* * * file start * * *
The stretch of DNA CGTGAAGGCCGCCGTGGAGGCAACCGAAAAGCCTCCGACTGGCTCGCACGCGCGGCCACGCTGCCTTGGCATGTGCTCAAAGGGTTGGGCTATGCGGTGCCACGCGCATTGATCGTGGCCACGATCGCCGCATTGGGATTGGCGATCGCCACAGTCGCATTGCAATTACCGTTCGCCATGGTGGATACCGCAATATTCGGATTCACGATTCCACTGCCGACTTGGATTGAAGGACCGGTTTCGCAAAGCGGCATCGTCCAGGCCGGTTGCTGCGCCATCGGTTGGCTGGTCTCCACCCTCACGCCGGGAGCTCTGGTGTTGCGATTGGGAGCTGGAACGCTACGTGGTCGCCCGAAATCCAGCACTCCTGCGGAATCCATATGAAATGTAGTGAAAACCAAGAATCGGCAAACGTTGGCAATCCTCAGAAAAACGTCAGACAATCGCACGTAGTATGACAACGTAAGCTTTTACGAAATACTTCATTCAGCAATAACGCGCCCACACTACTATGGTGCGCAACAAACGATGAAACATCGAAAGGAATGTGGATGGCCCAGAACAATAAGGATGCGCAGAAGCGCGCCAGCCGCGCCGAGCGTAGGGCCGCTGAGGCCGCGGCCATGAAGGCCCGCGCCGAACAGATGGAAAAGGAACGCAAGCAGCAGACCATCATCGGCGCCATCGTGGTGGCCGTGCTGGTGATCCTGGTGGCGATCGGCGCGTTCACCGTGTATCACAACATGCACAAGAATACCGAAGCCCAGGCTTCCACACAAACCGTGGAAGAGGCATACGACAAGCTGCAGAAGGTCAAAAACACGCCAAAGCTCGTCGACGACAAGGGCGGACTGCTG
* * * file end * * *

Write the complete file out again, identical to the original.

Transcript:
The stretch of DNA CGTGAAGGCCGCCGTGGAGGCAACCGAAAAGCCTCCGACTGGCTCGCACGCGCGGCCACGCTGCCTTGGCATGTGCTCAAAGGGTTGGGCTATGCGGTGCCACGCGCATTGATCGTGGCCACGATCGCCGCATTGGGATTGGCGATCGCCACAGTCGCATTGCAATTACCGTTCGCCATGGTGGATACCGCAATATTCGGATTCACGATTCCACTGCCGACTTGGATTGAAGGACCGGTTTCGCAAAGCGGCATCGTCCAGGCCGGTTGCTGCGCCATCGGTTGGCTGGTCTCCACCCTCACGCCGGGAGCTCTGGTGTTGCGATTGGGAGCTGGAACGCTACGTGGTCGCCCGAAATCCAGCACTCCTGCGGAATCCATATGAAATGTAGTGAAAACCAAGAATCGGCAAACGTTGGCAATCCTCAGAAAAACGTCAGACAATCGCACGTAGTATGACAACGTAAGCTTTTACGAAATACTTCATTCAGCAATAACGCGCCCACACTACTATGGTGCGCAACAAACGATGAAACATCGAAAGGAATGTGGATGGCCCAGAACAATAAGGATGCGCAGAAGCGCGCCAGCCGCGCCGAGCGTAGGGCCGCTGAGGCCGCGGCCATGAAGGCCCGCGCCGAACAGATGGAAAAGGAACGCAAGCAGCAGACCATCATCGGCGCCATCGTGGTGGCCGTGCTGGTGATCCTGGTGGCGATCGGCGCGTTCACCGTGTATCACAACATGCACAAGAATACCGAAGCCCAGGCTTCCACACAAACCGTGGAAGAGGCATACGACAAGCTGCAGAAGGTCAAAAACACGCCAAAGCTCGTCGACGACAAGGGCGGACTGCTG